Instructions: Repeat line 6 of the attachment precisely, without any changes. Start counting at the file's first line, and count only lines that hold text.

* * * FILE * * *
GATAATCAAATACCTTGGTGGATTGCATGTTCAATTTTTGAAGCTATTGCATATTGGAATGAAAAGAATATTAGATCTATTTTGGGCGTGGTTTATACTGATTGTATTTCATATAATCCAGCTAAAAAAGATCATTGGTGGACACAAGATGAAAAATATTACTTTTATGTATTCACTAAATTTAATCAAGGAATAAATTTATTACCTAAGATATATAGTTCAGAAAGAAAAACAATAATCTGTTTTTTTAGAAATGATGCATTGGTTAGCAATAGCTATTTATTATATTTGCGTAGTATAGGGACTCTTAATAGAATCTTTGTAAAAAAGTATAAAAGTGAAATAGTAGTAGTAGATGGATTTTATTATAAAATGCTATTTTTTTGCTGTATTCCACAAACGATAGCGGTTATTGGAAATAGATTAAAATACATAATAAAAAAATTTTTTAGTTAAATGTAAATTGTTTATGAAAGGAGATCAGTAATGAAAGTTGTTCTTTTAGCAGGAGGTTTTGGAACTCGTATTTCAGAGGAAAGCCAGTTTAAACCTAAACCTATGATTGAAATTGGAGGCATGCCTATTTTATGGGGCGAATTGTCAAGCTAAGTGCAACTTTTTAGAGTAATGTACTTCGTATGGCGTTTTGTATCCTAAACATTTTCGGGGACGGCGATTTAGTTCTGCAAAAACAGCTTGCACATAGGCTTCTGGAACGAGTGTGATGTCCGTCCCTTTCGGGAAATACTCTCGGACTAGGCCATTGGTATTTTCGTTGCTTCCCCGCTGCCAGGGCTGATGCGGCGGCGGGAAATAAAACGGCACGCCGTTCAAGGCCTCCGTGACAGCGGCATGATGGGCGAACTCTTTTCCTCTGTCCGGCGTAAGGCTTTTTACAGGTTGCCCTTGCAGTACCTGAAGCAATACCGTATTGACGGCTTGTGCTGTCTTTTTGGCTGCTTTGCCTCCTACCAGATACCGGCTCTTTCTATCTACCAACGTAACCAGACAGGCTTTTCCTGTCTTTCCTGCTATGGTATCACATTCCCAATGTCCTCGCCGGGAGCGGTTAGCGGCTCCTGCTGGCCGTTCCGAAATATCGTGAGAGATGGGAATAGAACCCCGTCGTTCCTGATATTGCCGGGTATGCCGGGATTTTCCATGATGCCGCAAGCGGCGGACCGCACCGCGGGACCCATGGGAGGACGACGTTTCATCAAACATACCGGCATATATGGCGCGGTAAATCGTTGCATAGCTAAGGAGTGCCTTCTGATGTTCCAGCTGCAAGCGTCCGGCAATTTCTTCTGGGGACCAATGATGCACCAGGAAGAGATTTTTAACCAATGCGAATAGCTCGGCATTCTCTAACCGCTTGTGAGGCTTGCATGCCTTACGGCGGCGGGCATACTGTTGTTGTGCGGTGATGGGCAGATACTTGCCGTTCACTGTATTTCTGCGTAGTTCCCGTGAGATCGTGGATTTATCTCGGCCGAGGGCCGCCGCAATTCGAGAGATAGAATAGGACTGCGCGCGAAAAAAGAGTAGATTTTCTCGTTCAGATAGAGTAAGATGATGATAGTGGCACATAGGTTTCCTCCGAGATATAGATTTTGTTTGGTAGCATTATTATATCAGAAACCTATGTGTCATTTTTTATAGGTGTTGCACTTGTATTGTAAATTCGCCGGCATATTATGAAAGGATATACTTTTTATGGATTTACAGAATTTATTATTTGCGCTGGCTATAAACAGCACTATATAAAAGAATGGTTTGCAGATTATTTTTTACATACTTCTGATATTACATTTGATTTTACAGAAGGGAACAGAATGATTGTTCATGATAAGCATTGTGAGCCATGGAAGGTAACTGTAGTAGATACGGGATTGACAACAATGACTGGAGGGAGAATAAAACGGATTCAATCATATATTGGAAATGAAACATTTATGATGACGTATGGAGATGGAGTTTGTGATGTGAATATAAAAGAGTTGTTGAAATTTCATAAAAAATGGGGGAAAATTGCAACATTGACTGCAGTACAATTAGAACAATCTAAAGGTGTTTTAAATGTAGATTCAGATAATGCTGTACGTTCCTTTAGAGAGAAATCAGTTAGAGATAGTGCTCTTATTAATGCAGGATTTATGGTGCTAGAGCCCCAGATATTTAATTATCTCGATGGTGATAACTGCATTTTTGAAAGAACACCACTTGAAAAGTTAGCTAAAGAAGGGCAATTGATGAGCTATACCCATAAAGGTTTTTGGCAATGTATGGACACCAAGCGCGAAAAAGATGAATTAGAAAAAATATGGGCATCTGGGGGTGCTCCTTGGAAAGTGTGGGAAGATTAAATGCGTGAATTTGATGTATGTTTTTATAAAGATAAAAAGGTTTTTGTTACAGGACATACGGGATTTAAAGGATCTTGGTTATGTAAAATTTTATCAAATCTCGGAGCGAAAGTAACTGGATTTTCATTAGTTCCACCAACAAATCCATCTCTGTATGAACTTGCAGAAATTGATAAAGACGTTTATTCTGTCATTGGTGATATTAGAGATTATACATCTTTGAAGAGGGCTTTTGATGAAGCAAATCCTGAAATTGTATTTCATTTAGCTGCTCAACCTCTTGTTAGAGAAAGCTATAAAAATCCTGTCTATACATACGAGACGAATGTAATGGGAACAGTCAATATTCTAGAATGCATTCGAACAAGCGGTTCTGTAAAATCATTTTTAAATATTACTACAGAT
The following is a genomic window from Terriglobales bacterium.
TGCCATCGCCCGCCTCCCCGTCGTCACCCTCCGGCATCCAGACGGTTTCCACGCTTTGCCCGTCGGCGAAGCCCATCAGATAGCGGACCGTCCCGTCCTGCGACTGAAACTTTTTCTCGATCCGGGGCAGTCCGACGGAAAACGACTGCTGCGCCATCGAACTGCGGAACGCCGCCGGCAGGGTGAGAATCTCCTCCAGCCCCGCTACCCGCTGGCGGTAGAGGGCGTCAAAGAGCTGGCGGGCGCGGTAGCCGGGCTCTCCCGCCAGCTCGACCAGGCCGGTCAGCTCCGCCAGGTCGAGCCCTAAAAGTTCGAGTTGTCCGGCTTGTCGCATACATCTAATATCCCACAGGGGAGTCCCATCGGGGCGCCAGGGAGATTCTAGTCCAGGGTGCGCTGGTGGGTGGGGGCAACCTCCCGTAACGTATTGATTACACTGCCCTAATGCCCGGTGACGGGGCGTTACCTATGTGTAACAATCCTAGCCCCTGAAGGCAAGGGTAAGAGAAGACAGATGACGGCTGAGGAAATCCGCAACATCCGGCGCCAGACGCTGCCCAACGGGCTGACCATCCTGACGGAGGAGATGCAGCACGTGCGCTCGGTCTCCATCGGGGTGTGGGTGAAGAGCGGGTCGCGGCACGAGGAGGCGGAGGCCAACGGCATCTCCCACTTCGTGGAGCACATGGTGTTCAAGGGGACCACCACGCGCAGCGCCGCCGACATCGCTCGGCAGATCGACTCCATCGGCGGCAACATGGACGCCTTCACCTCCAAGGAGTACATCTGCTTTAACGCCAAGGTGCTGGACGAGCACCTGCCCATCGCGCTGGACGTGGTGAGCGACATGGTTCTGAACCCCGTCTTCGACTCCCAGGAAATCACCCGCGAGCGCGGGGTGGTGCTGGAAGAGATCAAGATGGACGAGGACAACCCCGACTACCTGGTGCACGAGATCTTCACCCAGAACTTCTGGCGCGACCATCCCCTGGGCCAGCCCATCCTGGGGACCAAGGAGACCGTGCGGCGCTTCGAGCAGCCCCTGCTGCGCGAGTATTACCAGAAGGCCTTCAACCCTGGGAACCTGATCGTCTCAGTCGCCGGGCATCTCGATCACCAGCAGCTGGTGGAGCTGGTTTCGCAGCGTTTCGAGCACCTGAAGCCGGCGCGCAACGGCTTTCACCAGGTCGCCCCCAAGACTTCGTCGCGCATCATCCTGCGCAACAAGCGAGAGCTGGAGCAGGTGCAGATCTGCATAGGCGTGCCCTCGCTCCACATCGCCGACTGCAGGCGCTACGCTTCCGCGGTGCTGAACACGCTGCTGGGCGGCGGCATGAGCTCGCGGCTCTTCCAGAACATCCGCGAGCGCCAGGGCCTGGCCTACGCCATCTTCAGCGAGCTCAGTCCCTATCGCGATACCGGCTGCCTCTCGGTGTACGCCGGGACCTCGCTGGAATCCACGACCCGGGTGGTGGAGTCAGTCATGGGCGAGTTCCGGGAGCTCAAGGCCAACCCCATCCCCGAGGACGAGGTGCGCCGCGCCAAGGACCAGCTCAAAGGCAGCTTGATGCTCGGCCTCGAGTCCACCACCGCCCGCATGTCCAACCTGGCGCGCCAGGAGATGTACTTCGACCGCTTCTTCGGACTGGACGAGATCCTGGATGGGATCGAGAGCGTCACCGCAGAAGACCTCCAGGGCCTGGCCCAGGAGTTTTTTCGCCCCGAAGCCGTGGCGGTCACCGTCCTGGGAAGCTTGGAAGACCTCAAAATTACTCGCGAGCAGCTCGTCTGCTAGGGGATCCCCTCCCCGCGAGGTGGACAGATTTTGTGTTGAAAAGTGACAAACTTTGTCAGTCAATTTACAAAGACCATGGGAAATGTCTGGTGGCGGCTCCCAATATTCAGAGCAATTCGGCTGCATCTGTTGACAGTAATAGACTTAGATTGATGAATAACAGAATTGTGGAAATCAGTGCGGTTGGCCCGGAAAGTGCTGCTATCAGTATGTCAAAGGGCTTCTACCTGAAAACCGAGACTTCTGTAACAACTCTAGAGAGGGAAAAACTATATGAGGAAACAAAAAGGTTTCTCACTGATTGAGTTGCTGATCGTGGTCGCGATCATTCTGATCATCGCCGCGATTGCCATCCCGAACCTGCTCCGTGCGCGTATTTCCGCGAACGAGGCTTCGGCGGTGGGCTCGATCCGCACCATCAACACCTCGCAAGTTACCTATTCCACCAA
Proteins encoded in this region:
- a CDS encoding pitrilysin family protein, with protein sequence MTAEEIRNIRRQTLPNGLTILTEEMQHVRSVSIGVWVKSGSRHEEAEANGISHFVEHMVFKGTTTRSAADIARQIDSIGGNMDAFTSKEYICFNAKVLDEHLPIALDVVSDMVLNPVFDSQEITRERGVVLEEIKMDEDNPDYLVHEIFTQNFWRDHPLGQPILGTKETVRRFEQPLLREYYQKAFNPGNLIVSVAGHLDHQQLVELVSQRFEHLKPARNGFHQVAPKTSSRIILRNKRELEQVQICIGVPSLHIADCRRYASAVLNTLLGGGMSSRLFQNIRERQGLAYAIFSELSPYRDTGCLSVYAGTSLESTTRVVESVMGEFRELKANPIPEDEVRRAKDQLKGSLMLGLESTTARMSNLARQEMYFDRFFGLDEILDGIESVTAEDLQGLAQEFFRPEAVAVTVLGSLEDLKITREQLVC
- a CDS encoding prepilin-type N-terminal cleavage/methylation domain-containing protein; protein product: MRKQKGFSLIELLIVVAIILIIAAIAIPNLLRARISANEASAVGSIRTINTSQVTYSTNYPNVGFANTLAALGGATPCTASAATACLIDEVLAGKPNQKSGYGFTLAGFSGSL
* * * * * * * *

- a CDS encoding prepilin-type N-terminal cleavage/methylation domain-containing protein; protein product: MRKQKGFSLIELLIVVAIILIIAAIAIPNLLRARISANEASAVGSIRTINTSQVTYSTNYPNVGFANTLAALGGATPCTASAATACLIDEVLAGKPNQKSGYGFTLAGFSGSL